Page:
Jury deliberations begin in Pellicano wiretapping trial
Jurors started deliberating Wednesday in the criminal trial of Hollywood private eye Anthony Pellicano and attorney Terry Christensen, who are accused of conspiring to illegally wiretap the ex-wife of billionaire Kirk Kerkorian.
The key evidence in the case, according to prosecutors and defense attorneys, consists of 6 1/2 hours of recordings that Pellicano secretly made of his phone calls with Christensen, in which the two men are heard discussing Pellicano’s work on the case.
In closing arguments this week, both sides said the recorded conversations supported their case.
Assistant U.S. Atty. Daniel Saunders told the jury the recordings provided ample proof from Christensen’s own mouth that he clearly knew of and was directing Pellicano’s illegal taps into the phone conversations of Lisa Bonder Kerkorian, who was seeking $320,000 in monthly child support from Kirk Kerkorian. Christensen was Kirk Kerkorian’s lawyer at the time.
Saunders noted for jurors one recording in which Christensen tells Pellicano that “the people related to me don’t want to do this.”
“Ladies and gentlemen, ask yourselves, what is the ‘this’?” Saunders said. “All the secrecy . . . is not about what information they were getting, it’s about how defendant Pellicano was getting it.”
During the six-week trial, prosecutors called to the stand attorneys who represented Bonder Kerkorian in the child support matter, who testified that the information Pellicano was telling Christensen was from privileged attorney-client conversations that took place over the phone.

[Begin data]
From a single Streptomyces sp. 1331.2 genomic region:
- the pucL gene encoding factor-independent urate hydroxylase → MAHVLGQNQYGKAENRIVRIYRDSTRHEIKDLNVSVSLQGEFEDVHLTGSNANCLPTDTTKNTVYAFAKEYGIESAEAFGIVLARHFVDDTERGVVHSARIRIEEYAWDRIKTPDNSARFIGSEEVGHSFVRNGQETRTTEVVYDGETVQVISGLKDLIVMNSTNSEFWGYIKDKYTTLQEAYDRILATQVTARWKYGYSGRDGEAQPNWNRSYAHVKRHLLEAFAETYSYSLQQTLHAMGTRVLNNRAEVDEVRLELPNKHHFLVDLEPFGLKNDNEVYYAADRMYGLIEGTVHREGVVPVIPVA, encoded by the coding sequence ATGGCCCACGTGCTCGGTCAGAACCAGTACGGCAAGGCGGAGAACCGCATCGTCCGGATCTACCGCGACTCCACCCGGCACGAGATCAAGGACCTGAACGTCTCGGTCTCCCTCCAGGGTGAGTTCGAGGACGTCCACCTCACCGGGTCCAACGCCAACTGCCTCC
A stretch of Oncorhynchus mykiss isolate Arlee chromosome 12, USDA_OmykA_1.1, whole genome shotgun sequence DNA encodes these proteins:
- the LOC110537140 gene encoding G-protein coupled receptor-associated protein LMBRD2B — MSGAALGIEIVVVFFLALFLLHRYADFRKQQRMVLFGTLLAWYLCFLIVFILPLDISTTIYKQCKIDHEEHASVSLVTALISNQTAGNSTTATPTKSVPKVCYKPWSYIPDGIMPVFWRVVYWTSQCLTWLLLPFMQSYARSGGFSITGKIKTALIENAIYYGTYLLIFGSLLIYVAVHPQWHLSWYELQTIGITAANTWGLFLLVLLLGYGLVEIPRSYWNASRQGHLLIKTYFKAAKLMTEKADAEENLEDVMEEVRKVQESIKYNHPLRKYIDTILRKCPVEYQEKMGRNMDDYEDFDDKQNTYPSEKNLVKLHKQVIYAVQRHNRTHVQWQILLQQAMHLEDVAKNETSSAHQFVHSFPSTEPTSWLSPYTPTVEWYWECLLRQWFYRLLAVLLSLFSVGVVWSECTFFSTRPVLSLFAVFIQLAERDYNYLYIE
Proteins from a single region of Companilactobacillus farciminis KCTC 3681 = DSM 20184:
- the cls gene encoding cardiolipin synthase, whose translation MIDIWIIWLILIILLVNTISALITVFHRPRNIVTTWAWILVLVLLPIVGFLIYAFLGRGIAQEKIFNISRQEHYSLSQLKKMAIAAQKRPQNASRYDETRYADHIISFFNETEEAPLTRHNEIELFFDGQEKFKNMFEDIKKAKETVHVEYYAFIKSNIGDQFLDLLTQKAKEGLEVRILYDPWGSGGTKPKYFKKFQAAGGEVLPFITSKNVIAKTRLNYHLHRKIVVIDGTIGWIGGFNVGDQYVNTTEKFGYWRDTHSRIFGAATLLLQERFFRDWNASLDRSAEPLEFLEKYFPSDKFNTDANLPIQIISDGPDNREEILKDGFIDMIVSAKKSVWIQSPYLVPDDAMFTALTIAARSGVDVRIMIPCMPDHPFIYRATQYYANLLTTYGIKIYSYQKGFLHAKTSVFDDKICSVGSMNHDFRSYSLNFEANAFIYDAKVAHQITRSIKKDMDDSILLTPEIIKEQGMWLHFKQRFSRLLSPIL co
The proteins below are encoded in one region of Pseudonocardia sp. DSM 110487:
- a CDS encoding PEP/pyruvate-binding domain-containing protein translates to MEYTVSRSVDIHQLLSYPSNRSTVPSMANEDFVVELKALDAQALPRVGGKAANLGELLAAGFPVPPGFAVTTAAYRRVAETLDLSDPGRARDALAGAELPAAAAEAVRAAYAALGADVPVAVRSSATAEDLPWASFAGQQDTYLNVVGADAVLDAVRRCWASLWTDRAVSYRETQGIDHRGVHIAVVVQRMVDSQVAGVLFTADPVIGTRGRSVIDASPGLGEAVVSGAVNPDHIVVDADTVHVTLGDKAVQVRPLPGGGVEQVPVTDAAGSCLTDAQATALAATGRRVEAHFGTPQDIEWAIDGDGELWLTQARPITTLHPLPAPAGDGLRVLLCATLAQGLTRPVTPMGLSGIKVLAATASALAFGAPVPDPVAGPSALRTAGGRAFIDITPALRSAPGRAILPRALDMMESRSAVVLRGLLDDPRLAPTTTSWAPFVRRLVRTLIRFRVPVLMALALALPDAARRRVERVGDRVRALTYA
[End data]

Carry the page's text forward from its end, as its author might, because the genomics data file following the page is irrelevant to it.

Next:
Prosecutors do not have any of the alleged wiretapped calls of Bonder Kerkorian, or transcripts or summaries of those calls -- a fact that was pointed out by Christensen’s lawyers.
Christensen’s attorney, Patricia Glaser, told jurors that her client was “not running away from” the recordings, and that the contents of the conversations actually vindicated Christensen. She said the conversations show that Pellicano was lying to Christensen and failing to convey critical information he should have known if Pellicano indeed was wiretapping Bonder Kerkorian.
Glaser also said the recordings show that Pellicano obtained his information from many sources, such as e-mails, files, records or spies, and that it was not unreasonable for Christensen to assume that the private eye was getting his information legitimately.
“Ladies and gentlemen, context, and common sense. This is not a wiretap case,” she said.
Glaser said that when Christensen and Pellicano used expressions such as “listen about” or “hear some more,” they were merely using figures of speech to refer to the results of Pellicano’s investigations.
Saunders, in his rebuttal argument Wednesday, called Christensen a “disgrace to his profession” and said Christensen was a lawyer who was not interested in fairness and justice but only in winning at all costs, even if that meant breaking the law.
“You can let them know justice is not available to the highest bidder,” Saunders said to the jury.
He then gave Christensen and Pellicano the last word, playing excerpts from their phone conversations.